We would next move to the DAC circuit. If the ELM was functioning, then the ATMega32 would be providing proper output, and we would only know that if voltages were appearing on the DAC pins. If the DAC was indeed functioning correctly, then we would progress to the AD724's outputs, and try to see precisely the signal that the television was being fed, and continue debugging from there.
Since the non-volatile RAM had troublesome connections at times, we would then have to resort to disabling the video RAM altogether and generate a "vertical color bars" test pattern. This would be generated directly from the ATMega32, and skip the RAM altogether. With such a setup, we were able to better diagnose circuit problems by eliminating the RAM and ATMega32 as sources of trouble.
Our design exactly matched the goal of projecting high-resolution images on a color television. The pictures display in excess of 250 distinct colors, and can be updated any number of times without having to restart the microcontroller.
If we did have to repeat the project though, we would plan far further ahead with the video RAM chips. Sampling and working with the RAM chips by far caused us the most headaches, and we were relieved when we finally found the DS1270 chip solution.
Additionally, if this project were redone, we would find a way to transfer images via the serial port without interrupting the television display. We would have to split transfers across multiple display frames, even if we were to upgrade the serial driver to a higher baud rate. We would also make use of excess RAM storage for multiple images, possibly animation.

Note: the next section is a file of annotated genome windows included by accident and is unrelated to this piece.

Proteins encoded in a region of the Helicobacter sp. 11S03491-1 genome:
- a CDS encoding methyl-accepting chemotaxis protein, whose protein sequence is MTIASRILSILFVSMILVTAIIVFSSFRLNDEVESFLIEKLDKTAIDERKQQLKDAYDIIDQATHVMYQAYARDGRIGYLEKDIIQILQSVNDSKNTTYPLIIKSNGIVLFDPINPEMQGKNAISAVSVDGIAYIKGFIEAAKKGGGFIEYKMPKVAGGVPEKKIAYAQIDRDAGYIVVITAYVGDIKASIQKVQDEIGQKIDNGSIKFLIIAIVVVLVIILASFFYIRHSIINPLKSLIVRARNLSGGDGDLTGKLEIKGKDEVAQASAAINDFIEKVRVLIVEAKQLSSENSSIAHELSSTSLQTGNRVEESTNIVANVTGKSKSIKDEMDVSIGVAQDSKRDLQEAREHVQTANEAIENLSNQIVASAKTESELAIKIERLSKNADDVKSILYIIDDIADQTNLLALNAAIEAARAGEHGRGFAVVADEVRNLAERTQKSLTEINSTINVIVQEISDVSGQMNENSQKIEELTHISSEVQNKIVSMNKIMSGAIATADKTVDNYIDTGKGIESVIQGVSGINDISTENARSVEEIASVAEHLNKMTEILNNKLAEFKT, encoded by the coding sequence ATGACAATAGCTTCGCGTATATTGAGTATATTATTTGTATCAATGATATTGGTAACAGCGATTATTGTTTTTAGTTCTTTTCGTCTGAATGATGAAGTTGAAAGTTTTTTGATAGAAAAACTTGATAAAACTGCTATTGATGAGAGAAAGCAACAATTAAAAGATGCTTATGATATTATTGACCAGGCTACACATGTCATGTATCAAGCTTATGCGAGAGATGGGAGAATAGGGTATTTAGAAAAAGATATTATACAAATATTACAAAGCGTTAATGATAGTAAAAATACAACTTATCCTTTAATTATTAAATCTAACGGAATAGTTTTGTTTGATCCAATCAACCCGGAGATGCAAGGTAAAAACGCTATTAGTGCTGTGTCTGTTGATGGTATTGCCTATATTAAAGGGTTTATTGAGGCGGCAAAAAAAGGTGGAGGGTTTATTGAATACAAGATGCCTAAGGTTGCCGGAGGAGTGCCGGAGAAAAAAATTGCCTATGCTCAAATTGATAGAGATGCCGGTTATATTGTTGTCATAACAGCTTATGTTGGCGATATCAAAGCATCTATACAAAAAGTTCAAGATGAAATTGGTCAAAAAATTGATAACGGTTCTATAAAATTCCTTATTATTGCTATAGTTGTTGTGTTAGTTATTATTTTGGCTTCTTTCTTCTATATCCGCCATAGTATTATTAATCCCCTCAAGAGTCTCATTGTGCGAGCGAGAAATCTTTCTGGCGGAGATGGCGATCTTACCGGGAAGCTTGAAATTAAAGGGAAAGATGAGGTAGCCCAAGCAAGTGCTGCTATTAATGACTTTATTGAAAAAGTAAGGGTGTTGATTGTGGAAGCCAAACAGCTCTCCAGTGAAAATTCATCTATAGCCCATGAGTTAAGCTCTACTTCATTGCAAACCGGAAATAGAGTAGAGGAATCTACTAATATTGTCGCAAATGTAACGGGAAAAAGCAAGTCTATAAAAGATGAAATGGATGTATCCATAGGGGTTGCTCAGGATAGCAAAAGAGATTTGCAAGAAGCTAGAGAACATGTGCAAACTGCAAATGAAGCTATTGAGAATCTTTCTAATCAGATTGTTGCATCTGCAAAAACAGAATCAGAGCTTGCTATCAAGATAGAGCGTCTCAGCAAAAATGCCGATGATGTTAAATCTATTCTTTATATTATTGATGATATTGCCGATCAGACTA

Our design uses the Maxim Max233CPP serial driver for RS-232 communication, which is fully compliant with the EIA232 standard that it conforms to. Since our project generated an NTSC color video signal, we of course have to conform to the NTSC standard too. The NTSC standard was developed by the National Television System Committee, and is a separate, established television standard that differs from the alternate PAL and SECAM television standards. We chose to implement NTSC over PAL or SECAM because NTSC is the standard that is most prevalent in the US.
Our project's microcontroller code is fully original, and completely of our own design. The circuit schematic we built is loosely based off the circuit of Alan Levy's creation at Cornell University while working with Prof. Bruce Land on color television generation. However, our circuit extends upon his posted design by including a non-volatile RAM chip, and a more complicated digital-to-analog converter.
With respect to the translation of NES code, the information that the translator was written with was the sum of what a large league of hobbyists had learned about the NES in the years since its release. This information is open to the public and published on the Internet. We in no way listed our project as a competitor or "knock-off" of the NES, nor do we have any trademark-infringing name for it.